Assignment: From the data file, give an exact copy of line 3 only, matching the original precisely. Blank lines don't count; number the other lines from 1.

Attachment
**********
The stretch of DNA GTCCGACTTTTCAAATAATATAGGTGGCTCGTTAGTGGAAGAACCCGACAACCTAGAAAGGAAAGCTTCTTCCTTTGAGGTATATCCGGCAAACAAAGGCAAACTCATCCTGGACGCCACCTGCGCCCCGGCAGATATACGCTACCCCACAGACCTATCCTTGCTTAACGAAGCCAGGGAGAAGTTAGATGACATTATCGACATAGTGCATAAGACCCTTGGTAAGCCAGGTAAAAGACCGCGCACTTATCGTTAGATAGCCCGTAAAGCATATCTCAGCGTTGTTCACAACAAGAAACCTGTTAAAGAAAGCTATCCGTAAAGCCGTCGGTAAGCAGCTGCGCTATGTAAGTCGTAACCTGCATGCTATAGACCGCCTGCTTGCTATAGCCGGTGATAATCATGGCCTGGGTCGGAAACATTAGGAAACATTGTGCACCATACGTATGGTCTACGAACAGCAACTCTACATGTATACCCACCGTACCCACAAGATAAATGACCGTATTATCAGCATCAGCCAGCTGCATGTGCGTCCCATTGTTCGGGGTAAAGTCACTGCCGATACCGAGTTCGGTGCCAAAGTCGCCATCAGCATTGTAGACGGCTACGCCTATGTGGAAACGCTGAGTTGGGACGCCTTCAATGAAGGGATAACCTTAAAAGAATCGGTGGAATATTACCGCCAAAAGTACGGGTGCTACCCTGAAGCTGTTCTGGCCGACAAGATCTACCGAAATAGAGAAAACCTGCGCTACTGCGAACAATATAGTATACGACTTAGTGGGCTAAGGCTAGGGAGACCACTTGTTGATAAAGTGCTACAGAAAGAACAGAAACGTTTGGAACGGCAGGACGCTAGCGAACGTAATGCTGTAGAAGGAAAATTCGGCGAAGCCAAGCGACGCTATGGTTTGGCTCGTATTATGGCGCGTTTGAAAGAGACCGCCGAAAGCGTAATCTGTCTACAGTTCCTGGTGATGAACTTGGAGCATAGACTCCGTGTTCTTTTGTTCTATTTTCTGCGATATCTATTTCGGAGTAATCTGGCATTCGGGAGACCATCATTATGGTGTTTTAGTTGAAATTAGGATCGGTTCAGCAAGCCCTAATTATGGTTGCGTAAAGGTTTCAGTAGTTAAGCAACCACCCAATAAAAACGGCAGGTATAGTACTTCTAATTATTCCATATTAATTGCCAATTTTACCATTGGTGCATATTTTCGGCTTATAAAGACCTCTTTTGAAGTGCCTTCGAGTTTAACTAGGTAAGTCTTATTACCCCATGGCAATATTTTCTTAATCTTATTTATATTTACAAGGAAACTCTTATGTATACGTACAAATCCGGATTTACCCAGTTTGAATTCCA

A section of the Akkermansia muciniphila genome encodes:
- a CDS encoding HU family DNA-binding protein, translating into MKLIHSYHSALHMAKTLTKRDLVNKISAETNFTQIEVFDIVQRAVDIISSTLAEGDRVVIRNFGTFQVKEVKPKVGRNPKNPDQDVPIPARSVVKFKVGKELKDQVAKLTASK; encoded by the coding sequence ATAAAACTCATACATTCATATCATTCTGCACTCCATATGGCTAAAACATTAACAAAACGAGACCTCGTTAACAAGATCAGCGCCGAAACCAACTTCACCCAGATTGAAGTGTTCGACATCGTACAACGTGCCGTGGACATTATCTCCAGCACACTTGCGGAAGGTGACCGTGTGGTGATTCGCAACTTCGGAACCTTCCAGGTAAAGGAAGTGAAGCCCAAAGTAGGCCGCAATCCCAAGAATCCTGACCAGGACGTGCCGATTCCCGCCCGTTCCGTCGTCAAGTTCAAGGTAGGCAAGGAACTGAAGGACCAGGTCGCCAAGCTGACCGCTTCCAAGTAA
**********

- a CDS encoding HU family DNA-binding protein, translating into MKLIHSYHSALHMAKTLTKRDLVNKISAETNFTQIEVFDIVQRAVDIISSTLAEGDRVVIRNFGTFQVKEVKPKVGRNPKNPDQDVPIPARSVVKFKVGKELKDQVAKLTASK; encoded by the coding sequence ATAAAACTCATACATTCATATCATTCTGCACTCCATATGGCTAAAACATTAACAAAACGAGACCTCGTTAACAAGATCAGCGCCGAAACCAACTTCACCCAGATTGAAGTGTTCGACATCGTACAACGTGCCGTGGACATTATCTCCAGCACACTTGCGGAAGGTGACCGTGTGGTGATTCGCAACTTCGGAACCTTCCAGGTAAAGGAAGTGAAGCCCAAAGTAGGCCGCAATCCCAAGAATCCTGACCAGGACGTGCCGATTCCCGCCCGTTCCGTCGTCAAGTTCAAGGTAGGCAAGGAACTGAAGGACCAGGTCGCCAAGCTGACCGCTTCCAAGTAA